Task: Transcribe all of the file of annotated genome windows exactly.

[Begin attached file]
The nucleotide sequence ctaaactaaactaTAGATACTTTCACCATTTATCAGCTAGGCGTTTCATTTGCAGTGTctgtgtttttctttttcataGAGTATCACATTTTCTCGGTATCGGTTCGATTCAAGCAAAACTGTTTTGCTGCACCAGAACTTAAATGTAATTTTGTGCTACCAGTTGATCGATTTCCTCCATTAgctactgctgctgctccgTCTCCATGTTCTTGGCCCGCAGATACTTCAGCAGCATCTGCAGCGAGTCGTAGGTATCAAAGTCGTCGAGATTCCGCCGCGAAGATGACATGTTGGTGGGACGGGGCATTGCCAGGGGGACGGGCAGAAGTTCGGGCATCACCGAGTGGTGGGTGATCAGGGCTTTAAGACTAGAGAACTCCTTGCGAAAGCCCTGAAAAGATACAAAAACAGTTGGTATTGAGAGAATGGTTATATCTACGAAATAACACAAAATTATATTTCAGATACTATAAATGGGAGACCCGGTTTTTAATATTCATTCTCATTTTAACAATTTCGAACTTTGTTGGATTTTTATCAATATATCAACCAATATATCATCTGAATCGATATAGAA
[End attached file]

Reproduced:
The nucleotide sequence ctaaactaaactaTAGATACTTTCACCATTTATCAGCTAGGCGTTTCATTTGCAGTGTctgtgtttttctttttcataGAGTATCACATTTTCTCGGTATCGGTTCGATTCAAGCAAAACTGTTTTGCTGCACCAGAACTTAAATGTAATTTTGTGCTACCAGTTGATCGATTTCCTCCATTAgctactgctgctgctccgTCTCCATGTTCTTGGCCCGCAGATACTTCAGCAGCATCTGCAGCGAGTCGTAGGTATCAAAGTCGTCGAGATTCCGCCGCGAAGATGACATGTTGGTGGGACGGGGCATTGCCAGGGGGACGGGCAGAAGTTCGGGCATCACCGAGTGGTGGGTGATCAGGGCTTTAAGACTAGAGAACTCCTTGCGAAAGCCCTGAAAAGATACAAAAACAGTTGGTATTGAGAGAATGGTTATATCTACGAAATAACACAAAATTATATTTCAGATACTATAAATGGGAGACCCGGTTTTTAATATTCATTCTCATTTTAACAATTTCGAACTTTGTTGGATTTTTATCAATATATCAACCAATATATCATCTGAATCGATATAGAA